“Even now, says the Lord, return to me with your whole heart.”
These words from the prophet Joel, heard during the Ash Wednesday liturgy, lead us into the Lenten season. Making a return to God with a whole heart is not only a good intention for Lent, but also a good intention for the entire spiritual journey of our lives. What would be the alternative to returning to God with a
heart? Approaching God with a partial or divided heart. Who among us does not fit into this category at some point on our journey? Our hearts and minds may be divided by a full calendar or a long to-do list, preoccupation with our own desires and agendas, or constant bombardment of noise and information.
The agonizing feeling of a divided heart can especially be felt in discernment. Trying to choose among various options, the heart often feels torn, wanting to experience several different paths. So what exactly is God asking of us by requesting our return with a whole heart? Does it imply that we are separated from God when our heart feels divided? I think not. Rather, I believe the message is that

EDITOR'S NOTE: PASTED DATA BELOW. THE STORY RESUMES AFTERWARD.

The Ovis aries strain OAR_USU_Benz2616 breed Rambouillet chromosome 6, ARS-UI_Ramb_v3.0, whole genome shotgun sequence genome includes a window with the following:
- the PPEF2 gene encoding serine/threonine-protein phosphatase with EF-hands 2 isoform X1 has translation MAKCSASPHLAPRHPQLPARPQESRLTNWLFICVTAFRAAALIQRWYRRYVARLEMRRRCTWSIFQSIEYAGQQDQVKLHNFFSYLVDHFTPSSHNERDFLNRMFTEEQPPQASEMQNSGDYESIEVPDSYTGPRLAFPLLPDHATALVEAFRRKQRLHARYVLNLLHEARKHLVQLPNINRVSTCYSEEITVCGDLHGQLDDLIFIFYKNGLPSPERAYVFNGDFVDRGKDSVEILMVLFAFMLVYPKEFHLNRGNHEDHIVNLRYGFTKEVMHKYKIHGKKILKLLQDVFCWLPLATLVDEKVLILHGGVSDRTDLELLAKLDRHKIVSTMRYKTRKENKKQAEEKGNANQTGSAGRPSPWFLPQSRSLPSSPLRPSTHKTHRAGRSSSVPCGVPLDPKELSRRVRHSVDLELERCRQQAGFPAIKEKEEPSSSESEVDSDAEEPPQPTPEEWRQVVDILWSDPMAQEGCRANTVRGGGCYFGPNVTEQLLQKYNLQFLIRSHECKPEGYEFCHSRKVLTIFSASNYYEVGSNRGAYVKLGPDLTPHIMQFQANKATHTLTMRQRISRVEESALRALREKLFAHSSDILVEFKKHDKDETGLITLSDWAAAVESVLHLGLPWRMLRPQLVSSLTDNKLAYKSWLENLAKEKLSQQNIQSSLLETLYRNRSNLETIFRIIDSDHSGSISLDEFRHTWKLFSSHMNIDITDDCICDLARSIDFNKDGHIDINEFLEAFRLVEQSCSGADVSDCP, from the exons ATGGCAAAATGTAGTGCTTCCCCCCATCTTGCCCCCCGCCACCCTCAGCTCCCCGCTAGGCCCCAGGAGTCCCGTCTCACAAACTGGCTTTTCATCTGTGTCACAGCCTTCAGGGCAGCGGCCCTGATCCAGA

God’s desire for us
is that our hearts feel whole. This is perhaps the best definition of a vocation – the path in which a person feels wholly alive and fully themselves; the path in which all parts of one’s self can be seamlessly integrated into one’s most authentic being. This is what God desires for us.
During this Lenten season, consider how God is inviting you to whole-heartedness in your discernment. Which is the path where your heart feels undivided? Put the question before God, and then wait. Patiently. The answer will likely not come immediately. Lent reminds us that we often must endure times of desert dryness before the clarity of Resurrection joy. Be patient, and faithfully stay the course of your whole-hearted return to God.